In Depth

Peabody Award Winners: MTVU, 'Half of Us'

One of the signatures of MTV Networks is its extensive use of polling and focus groups to understand its target audience.

One statistic jumped out at the company’s mtvU campus-focused network: Suicide is the No. 2 killer of college students.

Then, said Stephen Friedman, the network’s executive VP, there was the “shocking number that 50% of college kids were—self reported—at some point were so depressed that they couldn’t function.” Half of those in one poll said they didn’t know where to get help and more than 70% said they were too embarrassed to reach out when depression did strike.

Thus came the inspiration and name for Half of Us, an extensive multiplatform public service campaign to help college students struggling with everything from anxiety and stress to bipolar disorder and self-injury such as cutting.

“If it affects half of us, it is touching all of us,” Mr. Friedman said.

The project’s partner is the Jed Foundation, started in 2000 by Phil and Donna Satow to prevent college suicides and promote mental health after their youngest son, Jed, took his life while a college student in 1998.

The goal of the ongoing campaign is to “change the conversation, to make it as normal as getting a flu shot: See a therapist if you’re bummed out,” Mr. Friedman said. “What it came down to was: Stigma is the real killer here.”

On the Web site for the project, www.halfofus.com, students can survey their symptoms, find out how to help friends and download information on where to get help, organized by school and city.

One of the key elements of the campaign—both on-air and online—is personal stories of those who have struggled with mental illness and thoughts of suicide. It involves everyone from average students who have grappled with the issue themselves or seen it in their friends, to musicians such as Mary J. Blige, Pete Wentz of Fall Out Boy and Brittany Snow.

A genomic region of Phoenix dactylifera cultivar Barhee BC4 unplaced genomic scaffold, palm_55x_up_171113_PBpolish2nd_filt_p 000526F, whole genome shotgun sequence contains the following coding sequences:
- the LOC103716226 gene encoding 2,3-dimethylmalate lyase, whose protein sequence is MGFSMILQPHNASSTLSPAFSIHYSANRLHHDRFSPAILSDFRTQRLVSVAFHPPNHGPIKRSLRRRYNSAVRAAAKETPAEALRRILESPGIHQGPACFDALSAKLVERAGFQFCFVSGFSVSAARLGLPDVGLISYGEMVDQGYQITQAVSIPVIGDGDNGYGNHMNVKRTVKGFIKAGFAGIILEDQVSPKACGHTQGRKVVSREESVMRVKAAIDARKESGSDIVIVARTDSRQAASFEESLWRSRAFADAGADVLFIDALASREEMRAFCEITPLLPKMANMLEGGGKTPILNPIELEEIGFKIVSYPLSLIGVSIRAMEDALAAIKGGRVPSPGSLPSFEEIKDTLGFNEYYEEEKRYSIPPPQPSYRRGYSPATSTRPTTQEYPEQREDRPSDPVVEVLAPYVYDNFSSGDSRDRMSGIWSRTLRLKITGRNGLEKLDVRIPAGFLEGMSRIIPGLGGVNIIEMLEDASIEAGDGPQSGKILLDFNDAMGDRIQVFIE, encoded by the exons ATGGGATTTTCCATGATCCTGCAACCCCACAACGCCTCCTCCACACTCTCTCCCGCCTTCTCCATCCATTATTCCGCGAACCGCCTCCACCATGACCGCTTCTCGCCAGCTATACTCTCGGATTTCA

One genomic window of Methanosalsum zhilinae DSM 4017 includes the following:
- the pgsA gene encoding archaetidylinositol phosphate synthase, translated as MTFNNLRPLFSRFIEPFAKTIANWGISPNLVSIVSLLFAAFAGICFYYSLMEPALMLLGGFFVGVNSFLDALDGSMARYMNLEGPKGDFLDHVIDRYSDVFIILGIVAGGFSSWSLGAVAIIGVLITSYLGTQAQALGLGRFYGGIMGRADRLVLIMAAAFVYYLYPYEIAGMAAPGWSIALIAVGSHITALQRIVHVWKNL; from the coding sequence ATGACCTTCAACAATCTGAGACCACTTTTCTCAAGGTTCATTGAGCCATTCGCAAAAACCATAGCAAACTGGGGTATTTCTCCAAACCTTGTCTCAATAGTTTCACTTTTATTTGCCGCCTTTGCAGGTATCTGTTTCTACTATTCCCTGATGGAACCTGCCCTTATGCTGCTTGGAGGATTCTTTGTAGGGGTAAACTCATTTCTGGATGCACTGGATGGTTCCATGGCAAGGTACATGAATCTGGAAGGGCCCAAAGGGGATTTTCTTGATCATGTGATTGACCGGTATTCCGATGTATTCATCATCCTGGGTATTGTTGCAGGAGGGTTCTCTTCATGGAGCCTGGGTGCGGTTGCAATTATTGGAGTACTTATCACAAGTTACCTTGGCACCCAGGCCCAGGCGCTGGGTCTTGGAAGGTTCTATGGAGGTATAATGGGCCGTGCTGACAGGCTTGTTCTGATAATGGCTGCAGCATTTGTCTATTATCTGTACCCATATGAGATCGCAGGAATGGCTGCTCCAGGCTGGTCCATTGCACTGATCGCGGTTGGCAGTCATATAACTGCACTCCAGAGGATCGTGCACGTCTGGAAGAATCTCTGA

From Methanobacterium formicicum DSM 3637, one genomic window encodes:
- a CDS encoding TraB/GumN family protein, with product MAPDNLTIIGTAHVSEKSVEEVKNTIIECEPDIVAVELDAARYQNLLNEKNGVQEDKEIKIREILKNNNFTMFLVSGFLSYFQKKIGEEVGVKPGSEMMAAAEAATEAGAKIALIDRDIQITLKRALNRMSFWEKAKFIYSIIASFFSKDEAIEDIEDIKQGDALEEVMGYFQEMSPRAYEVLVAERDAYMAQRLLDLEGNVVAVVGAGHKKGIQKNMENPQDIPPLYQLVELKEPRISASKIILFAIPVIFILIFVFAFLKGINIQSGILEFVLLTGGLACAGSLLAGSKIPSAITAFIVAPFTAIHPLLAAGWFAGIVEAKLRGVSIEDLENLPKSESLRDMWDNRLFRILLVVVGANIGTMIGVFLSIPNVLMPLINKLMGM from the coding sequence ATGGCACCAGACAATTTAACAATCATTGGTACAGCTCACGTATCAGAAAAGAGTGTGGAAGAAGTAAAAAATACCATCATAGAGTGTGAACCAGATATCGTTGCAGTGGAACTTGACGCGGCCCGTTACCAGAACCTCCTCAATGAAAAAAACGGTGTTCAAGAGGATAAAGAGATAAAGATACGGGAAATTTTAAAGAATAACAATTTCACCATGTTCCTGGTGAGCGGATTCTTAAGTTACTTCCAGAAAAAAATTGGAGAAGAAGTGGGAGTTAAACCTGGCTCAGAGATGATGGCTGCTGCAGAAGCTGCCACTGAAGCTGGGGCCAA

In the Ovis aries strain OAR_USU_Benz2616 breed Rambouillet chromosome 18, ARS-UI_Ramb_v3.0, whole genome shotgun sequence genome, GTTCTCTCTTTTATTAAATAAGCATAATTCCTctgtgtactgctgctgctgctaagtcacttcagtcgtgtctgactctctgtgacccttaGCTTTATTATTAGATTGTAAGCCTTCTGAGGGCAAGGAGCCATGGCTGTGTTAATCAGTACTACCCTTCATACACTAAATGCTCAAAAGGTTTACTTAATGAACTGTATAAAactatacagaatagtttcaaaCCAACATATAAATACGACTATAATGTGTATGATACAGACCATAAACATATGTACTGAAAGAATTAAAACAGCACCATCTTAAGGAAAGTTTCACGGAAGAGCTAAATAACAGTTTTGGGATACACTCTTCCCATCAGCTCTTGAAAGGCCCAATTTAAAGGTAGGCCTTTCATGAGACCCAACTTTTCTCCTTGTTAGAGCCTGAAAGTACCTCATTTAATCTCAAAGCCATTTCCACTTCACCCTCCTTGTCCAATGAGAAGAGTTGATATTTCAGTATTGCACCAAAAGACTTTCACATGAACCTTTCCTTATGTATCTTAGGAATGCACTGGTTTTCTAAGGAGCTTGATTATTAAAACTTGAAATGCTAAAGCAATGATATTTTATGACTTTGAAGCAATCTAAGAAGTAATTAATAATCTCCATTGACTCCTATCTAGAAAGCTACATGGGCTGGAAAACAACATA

The musicians were solicited by MTV’s music department, Mr. Friedman said, and only a few people turned them down. Most, he said, were proud to have overcome their problems and talk about it.

“This is the power of TV,” said Mr. Friedman. “It’s a very powerful way to connect with other people.”

The evidence is in the letters mtvU received from students who had seen the stories and had been affected, he said, and in the increased number of schools participating in the ULifeline system, an anonymous confidential online resource center set up by the Jed Foundation. The Half of Us site also has seen big increases in students connecting to its online screening tools.
MTV has already spent “millions and millions [of dollars] in terms of air time” on “Half of Us,” Mr. Friedman said, and will continue to make that kind of commitment.

The testimonies of additional celebs are being solicited. The campaign has added a focus on returning Iraq war veterans, given the number suffering from post-traumatic stress syndrome from their time there.

A new element, still in testing, is www.myMoodring.com, a Facebook.com widget that lets users tell others how they are feeling. More than 30,000 people are using it, Mr. Friedman said, and those who are reporting depression can choose to get messages that will link them back to the Half of Us resources. “It’s our way of moving to where the audience is,” Mr. Friedman said.